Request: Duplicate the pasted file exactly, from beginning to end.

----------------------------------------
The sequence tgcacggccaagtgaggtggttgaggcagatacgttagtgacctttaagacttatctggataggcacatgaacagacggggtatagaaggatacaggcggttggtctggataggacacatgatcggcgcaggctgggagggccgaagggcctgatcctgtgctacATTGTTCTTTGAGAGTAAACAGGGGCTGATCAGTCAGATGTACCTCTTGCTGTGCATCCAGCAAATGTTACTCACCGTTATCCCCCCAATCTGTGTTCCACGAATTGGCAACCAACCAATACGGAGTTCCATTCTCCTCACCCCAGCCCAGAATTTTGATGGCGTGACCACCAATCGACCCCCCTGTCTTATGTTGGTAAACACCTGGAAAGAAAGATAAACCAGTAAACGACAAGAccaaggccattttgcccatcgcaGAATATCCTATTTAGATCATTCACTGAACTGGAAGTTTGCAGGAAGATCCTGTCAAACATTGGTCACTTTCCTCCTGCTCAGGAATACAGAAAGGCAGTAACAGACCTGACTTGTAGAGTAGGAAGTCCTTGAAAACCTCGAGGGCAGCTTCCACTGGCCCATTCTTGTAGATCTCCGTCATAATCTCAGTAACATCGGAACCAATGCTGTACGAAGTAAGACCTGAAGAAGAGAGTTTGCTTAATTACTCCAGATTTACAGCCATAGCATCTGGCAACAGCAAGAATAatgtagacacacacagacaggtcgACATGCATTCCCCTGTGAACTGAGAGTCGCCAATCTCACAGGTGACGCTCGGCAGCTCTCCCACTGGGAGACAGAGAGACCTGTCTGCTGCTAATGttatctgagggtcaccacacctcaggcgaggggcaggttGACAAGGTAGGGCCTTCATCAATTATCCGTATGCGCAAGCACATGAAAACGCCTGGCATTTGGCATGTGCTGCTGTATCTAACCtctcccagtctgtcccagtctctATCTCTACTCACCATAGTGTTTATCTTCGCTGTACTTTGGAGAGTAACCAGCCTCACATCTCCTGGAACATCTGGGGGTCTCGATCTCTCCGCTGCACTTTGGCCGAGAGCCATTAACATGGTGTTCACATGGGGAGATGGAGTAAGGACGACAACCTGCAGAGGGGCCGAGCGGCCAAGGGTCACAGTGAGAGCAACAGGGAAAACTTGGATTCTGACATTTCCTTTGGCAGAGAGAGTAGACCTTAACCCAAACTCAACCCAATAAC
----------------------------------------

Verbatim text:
The sequence tgcacggccaagtgaggtggttgaggcagatacgttagtgacctttaagacttatctggataggcacatgaacagacggggtatagaaggatacaggcggttggtctggataggacacatgatcggcgcaggctgggagggccgaagggcctgatcctgtgctacATTGTTCTTTGAGAGTAAACAGGGGCTGATCAGTCAGATGTACCTCTTGCTGTGCATCCAGCAAATGTTACTCACCGTTATCCCCCCAATCTGTGTTCCACGAATTGGCAACCAACCAATACGGAGTTCCATTCTCCTCACCCCAGCCCAGAATTTTGATGGCGTGACCACCAATCGACCCCCCTGTCTTATGTTGGTAAACACCTGGAAAGAAAGATAAACCAGTAAACGACAAGAccaaggccattttgcccatcgcaGAATATCCTATTTAGATCATTCACTGAACTGGAAGTTTGCAGGAAGATCCTGTCAAACATTGGTCACTTTCCTCCTGCTCAGGAATACAGAAAGGCAGTAACAGACCTGACTTGTAGAGTAGGAAGTCCTTGAAAACCTCGAGGGCAGCTTCCACTGGCCCATTCTTGTAGATCTCCGTCATAATCTCAGTAACATCGGAACCAATGCTGTACGAAGTAAGACCTGAAGAAGAGAGTTTGCTTAATTACTCCAGATTTACAGCCATAGCATCTGGCAACAGCAAGAATAatgtagacacacacagacaggtcgACATGCATTCCCCTGTGAACTGAGAGTCGCCAATCTCACAGGTGACGCTCGGCAGCTCTCCCACTGGGAGACAGAGAGACCTGTCTGCTGCTAATGttatctgagggtcaccacacctcaggcgaggggcaggttGACAAGGTAGGGCCTTCATCAATTATCCGTATGCGCAAGCACATGAAAACGCCTGGCATTTGGCATGTGCTGCTGTATCTAACCtctcccagtctgtcccagtctctATCTCTACTCACCATAGTGTTTATCTTCGCTGTACTTTGGAGAGTAACCAGCCTCACATCTCCTGGAACATCTGGGGGTCTCGATCTCTCCGCTGCACTTTGGCCGAGAGCCATTAACATGGTGTTCACATGGGGAGATGGAGTAAGGACGACAACCTGCAGAGGGGCCGAGCGGCCAAGGGTCACAGTGAGAGCAACAGGGAAAACTTGGATTCTGACATTTCCTTTGGCAGAGAGAGTAGACCTTAACCCAAACTCAACCCAATAAC